I thought the words “Savoy truffle” were British slang for the way Ginger Baker played blues shuffle beats on his drum set.
I thought “creme tangerine” was a George Harrison reference to Baker, Eric Clapton and Jack Bruce, the rock stars in Cream, the short-lived super power trio.
I thought for sure I heard “Ginger slings with a pineapple heart,” believing pineapple heart was some kind of narcotic Baker enjoyed using while playing for Cream.
And I thought “the sweat is going to fill your head” was about withdrawal from pineapple hearts.
I’ve had these thoughts since I was 16 years old. They have entertained me for 49 years.
Then last week I got the extended 2017 edition of the 1980 George Harrison book “I, Me, Mine” and it it he explains what “Savoy Truffle” is all about.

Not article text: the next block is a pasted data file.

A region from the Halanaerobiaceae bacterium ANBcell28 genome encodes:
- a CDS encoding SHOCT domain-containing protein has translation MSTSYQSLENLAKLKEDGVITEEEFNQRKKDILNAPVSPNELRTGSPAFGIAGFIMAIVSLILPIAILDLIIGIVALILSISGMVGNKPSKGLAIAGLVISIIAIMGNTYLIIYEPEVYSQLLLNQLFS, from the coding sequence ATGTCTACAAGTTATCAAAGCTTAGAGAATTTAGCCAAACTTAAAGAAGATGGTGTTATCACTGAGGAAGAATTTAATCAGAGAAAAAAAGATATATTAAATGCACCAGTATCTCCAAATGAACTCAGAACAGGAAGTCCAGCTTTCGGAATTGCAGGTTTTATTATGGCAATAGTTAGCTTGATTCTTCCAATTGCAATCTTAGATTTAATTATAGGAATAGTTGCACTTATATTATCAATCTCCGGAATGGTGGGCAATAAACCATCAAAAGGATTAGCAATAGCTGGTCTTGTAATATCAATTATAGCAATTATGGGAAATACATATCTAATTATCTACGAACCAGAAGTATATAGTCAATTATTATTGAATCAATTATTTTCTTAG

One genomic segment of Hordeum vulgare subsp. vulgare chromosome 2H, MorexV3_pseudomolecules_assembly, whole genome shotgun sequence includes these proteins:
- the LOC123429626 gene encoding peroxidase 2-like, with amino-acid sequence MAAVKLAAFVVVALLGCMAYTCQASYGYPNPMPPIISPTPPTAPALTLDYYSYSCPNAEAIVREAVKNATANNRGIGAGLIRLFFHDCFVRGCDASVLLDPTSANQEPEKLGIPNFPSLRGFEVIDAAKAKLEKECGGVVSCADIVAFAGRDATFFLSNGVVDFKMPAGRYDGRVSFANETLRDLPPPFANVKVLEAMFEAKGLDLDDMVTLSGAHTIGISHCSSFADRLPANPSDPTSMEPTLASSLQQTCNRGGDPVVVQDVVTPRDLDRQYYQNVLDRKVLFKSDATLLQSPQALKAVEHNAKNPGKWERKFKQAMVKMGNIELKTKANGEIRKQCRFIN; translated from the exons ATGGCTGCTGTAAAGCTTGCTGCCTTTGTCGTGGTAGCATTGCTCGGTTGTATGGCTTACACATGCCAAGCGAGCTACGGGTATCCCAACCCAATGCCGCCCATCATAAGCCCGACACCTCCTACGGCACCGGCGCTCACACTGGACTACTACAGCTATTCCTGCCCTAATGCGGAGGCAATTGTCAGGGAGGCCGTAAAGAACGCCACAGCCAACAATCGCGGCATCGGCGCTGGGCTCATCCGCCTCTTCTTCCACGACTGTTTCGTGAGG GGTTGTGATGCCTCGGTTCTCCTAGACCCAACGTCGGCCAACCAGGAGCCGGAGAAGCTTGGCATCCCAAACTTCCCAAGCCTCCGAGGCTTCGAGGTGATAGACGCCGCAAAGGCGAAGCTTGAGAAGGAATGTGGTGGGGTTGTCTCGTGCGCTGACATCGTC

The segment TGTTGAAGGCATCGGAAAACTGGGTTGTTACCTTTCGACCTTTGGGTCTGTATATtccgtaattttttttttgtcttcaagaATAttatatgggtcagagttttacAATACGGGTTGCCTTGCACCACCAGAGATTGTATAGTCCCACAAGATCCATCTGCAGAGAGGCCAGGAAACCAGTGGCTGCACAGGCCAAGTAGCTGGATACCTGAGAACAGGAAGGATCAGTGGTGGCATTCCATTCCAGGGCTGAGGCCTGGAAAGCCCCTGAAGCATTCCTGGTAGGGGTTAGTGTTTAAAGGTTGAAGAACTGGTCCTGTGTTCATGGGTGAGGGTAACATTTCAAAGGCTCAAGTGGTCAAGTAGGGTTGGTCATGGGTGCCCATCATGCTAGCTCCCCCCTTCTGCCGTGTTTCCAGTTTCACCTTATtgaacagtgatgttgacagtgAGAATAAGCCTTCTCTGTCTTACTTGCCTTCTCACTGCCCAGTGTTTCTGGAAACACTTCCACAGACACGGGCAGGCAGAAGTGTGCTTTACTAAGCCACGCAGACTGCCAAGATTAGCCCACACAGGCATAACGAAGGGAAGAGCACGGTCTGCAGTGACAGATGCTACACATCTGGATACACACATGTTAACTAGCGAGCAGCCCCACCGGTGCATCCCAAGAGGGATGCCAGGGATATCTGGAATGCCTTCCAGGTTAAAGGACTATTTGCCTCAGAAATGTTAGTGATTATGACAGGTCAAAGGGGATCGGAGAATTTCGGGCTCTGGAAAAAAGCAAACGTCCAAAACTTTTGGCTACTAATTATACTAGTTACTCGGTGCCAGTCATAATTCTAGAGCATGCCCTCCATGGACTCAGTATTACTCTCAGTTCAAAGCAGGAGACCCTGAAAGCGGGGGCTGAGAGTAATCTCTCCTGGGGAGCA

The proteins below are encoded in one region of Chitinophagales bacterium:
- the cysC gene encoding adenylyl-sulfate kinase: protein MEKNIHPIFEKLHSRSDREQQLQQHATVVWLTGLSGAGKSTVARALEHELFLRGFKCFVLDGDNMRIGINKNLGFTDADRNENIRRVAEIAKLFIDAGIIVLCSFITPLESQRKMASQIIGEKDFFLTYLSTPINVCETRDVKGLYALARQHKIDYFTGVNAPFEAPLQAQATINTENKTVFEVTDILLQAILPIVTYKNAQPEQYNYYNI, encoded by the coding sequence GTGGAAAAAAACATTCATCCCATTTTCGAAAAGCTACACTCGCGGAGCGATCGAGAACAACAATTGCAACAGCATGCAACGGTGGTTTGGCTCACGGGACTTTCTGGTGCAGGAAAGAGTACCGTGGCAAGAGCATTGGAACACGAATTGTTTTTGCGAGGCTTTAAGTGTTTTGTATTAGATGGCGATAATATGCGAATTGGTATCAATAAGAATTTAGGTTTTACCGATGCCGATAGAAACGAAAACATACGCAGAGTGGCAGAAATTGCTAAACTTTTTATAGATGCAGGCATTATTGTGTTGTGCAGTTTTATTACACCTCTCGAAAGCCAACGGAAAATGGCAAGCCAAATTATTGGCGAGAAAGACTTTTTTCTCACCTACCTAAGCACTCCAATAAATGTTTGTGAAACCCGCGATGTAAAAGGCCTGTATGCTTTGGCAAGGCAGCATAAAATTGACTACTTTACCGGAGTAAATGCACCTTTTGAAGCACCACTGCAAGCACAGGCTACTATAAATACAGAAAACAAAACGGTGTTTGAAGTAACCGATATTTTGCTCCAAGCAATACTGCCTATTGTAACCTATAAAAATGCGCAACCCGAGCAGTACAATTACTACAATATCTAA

Harrison writes that the song is about Eric Clapton’s addiction to chocolate candy at the time and the cavities the guitar god got from eating too much.
“He was over at my house and I had a box of Good News chocolates on the table and wrote the song from the names inside the lid,” Harrison says.
The box included “Ginger Sling with a Pineapple Heart.”
No matter the story, Ginger Baker slings with a pineapple heart.
Editor’s note: A photo of a Good News candy box is in Harrison’s book “I, Me, Mine.” For this post, I cropped the photo and made it the featured image.
I didn’t know it until I woke up at 11:15 a.m. thinking of the song, a funky comedic tune on my mind for the first time since the 20th century.
If I’m going to think about the song all day, and I have, might as well make it “Troglodyte” Thursday. It’s certainly a throwback.
The song was released as a single in 1972. Forty-five years ago. I was 20 back then. That’s also the year I started Boogie, a rock-music fanzine I published until 1975.